By Lisa Cypers Kamen.
If life was one long-running cartoon, we’d spot anger right away – beet-red face, steam shooting out of the ears, sweat dripping from the forehead. We’d be able to see anger build up in ourselves and maybe, just maybe, get our emotions in check before they boil over.
Life is not a cartoon. Steam will not shoot out of your ears. You will probably never sweat enough to be soaked head to toe during your angry spell. But, chronic anger is linked to physical health issues — higher risk of coronary artery disease and heart attack, and even stiffer arteries from the strain of stress. And those health issues can bring you straight back to the root of the problem: neglected emotions.
When we choose to hold back emotions, the pressure travels from our heart to our mind to our body. That interconnection is why you’ve heard stories about people flooded with tears during yoga, overcome with physical and emotional release after years of repressing their feelings. Because the physical repercussions of our emotional turmoil aren’t always physically visible, mind-body practices such as yoga often help us become aware of the link between body, mind and emotion.
Because anger plays a toll on the mind and body, there’s a double incentive to keep its role in your life at a minimum. When an upsetting situation comes up, address your feelings early on. Is your body feeling stressed? Recognize the cues your body is giving you, and use that awareness to put the situation in perspective and make changes that will relieve the tension in your body. Being proactive will give your emotions and body the attention they deserve and nip anger in the bud.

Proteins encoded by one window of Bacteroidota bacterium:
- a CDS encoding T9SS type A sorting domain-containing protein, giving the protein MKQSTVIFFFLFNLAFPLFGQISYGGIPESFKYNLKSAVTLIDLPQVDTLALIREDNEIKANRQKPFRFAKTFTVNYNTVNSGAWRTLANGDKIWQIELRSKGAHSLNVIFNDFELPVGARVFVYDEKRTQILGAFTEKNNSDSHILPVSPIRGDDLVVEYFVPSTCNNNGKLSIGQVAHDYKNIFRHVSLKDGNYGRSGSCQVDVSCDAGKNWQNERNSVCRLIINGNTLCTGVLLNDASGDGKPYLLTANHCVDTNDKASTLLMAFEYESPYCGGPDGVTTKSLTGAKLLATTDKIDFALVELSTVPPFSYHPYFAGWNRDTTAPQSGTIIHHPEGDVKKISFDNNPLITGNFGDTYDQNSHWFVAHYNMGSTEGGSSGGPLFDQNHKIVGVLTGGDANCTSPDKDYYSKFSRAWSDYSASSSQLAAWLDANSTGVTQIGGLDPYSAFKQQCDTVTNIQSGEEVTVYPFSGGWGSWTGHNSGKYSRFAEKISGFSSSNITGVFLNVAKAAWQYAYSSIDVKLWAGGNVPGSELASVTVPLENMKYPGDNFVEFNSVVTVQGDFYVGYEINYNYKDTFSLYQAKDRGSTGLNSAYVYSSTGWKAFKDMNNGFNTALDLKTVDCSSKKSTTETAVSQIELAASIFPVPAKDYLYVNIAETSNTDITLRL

Anger has a sneaky way of distracting us from the happy things in life. It is, simply put, a joy killer. It’s not easy to stomp out that negativity and focus on happiness, but you’ll be surprised at the holistic benefit you’ll reap from doing so. Your mind, heart and body will undoubtedly join in a chorus of thanks.
Happiness is an inside job®.
The next time you feel overcome with anger, take a moment to do this simple but cathartic stretch. Sit down in a chair with your back straight and your feet squarely on the ground. Let your arms hang down straight.
Slowly rotate your shoulders clockwise in a tiny circular motion. As you rotate your shoulders, slowly increase the size of the circular motion until you feel your shoulder blades come in as far as they can. Now extend your arms out at waist level, raising them slowly until your palms meet above your head, inhaling during the ascent and exhaling as you bring your arms back down to resting position.
Take note of how this simple stretching routine alleviates the body stress associated with your anger and pent up emotions. Make a habit of stretching, even if for only a minute or two, each time you feel anger build up inside you. Once this becomes habit, you will become aware of the intrinsic way in which our mind, body and emotions are connected and will realize that making one area calm (in this case, the body) can have a positive effect on the other areas.